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What keeps me awake at night - Supply teaching demands too much

What keeps me awake at night? Where to begin? I have developed a love-hate relationship with my job. I have been working as a supply teacher since I completed my PGCE in secondary citizenship education three years ago, mainly because I haven't yet found a permanent teaching position.

When I graduated, I didn't think I would struggle this hard to find a job. I met supply teachers during my training and viewed them with a kind of sympathy, imagining what it would be like not to be part of the permanent team. But I never thought I would be in the same position.

I often come away after a day's work feeling excluded. I am unable to take part in the things the permanent teachers are involved in and I feel isolated in the staffroom. Has it put me off teaching? No, because I'm addicted to the hormonal, disobedient and funny characters I meet in the classroom. But things are difficult.

Supply teaching is not what it used to be. For a start, the pay is not as good as is commonly believed. Agencies take their cut. You are treated in the same way as box of tissues: used and discarded. There are also too many of us. As far as the agencies are concerned, you can be in one door and out the other if you displease the "big boss". Putting a foot wrong on your first day can leave you blacklisted, with no way of making your case.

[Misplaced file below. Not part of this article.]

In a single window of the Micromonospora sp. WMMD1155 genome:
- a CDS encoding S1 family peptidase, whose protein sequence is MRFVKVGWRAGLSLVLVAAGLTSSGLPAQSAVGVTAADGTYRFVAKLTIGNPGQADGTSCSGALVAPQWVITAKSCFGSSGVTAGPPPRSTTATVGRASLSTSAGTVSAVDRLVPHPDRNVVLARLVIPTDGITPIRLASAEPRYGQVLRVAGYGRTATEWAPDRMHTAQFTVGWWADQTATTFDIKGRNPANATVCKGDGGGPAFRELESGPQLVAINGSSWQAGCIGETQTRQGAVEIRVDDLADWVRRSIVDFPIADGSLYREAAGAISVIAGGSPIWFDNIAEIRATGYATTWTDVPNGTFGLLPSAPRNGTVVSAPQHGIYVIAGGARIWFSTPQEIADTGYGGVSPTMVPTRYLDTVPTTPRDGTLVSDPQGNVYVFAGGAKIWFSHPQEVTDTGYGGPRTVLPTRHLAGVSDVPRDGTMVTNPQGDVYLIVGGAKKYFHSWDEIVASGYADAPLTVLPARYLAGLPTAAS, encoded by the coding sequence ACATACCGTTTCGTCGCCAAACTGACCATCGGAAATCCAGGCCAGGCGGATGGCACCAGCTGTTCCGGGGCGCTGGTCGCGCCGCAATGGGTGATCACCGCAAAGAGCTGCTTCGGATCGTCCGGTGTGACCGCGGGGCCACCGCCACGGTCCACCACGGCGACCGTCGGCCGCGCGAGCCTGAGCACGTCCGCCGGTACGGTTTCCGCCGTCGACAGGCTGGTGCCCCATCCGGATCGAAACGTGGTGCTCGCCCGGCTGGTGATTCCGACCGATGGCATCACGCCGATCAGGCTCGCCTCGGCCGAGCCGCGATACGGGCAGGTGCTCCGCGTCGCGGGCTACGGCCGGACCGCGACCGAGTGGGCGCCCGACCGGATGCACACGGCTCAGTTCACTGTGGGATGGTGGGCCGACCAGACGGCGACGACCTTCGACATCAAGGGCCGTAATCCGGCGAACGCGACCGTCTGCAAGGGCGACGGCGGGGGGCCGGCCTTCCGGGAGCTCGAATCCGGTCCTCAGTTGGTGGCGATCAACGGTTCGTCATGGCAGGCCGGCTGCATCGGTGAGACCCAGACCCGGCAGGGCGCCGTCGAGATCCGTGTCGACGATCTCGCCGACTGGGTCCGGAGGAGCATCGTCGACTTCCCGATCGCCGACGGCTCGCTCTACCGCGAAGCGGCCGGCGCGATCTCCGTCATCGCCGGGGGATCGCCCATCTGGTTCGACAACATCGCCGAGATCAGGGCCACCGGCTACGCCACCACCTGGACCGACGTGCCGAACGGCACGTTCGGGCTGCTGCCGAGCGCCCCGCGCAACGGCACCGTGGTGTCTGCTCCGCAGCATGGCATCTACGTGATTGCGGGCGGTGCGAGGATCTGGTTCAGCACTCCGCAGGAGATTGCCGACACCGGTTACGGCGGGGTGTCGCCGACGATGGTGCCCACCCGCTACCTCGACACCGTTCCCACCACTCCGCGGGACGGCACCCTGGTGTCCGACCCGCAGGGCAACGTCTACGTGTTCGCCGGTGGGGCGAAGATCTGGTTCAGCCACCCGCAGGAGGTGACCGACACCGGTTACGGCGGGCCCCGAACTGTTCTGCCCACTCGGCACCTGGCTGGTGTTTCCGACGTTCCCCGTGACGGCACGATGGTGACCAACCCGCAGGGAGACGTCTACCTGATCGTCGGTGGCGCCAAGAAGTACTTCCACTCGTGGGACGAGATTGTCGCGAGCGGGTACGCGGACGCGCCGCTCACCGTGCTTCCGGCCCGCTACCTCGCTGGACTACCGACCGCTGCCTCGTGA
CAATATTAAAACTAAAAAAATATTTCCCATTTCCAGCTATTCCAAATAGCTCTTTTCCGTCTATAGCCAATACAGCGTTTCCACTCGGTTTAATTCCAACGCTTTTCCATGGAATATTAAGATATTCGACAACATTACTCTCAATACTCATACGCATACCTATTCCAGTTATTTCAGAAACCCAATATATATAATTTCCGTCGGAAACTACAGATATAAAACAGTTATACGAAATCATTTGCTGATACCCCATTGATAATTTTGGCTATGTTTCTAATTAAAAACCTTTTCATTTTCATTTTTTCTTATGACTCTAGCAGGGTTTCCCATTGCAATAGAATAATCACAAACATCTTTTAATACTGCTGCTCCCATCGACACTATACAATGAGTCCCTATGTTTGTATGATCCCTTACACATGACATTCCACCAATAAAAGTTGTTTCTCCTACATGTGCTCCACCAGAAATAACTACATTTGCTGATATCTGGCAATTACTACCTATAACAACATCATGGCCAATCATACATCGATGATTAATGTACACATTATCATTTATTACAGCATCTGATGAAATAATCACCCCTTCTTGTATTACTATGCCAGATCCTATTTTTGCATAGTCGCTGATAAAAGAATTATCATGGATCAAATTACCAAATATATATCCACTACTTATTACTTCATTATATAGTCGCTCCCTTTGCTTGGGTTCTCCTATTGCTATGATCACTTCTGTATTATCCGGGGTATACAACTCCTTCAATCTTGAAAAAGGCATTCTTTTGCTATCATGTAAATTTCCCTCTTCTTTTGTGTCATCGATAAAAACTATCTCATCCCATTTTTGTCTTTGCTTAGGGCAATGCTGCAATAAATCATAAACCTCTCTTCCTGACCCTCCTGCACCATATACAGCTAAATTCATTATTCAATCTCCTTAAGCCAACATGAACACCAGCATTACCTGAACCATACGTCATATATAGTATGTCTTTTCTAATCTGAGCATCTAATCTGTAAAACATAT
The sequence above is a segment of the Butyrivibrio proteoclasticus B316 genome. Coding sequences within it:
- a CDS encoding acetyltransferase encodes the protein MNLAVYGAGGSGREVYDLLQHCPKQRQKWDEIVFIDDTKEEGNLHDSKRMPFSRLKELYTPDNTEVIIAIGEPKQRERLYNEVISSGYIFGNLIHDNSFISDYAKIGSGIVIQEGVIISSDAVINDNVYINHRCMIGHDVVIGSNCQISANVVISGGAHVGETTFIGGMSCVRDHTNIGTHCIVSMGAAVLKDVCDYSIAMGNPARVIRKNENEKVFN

Regulations intended to protect agency staff make matters worse. After 12 weeks of work, employers get rid of you rather than give you employment rights; the law is an assassin rather than a protector.

And what of the little darlings at the school, without whom our days would be so uneventful and meaningless? The moment you walk in, they decide to have a feast in your honour. The wildness, the loudness, the we-don't-have-to-work-you're-only-a-supply attitude kicks in and you find yourself policing instead of teaching.

The lack of respect for supply teachers is a massive issue, especially as you don't have the opportunity to build a relationship with the pupils from which respect could grow. You're just one in a sea of faces.

Of course, there is a positive side: no planning, no marking, no need to take work home. You don't have to go back to schools you don't like. You choose the days you want to work. But the overriding emotion of a supply teacher is one of fear. The good points of life on supply may feel like freedom. But with so few permanent jobs, what option do we have but to keep going back?

The writer is a supply teacher in Bradford, West Yorkshire. To tell us what keeps you awake at night, email

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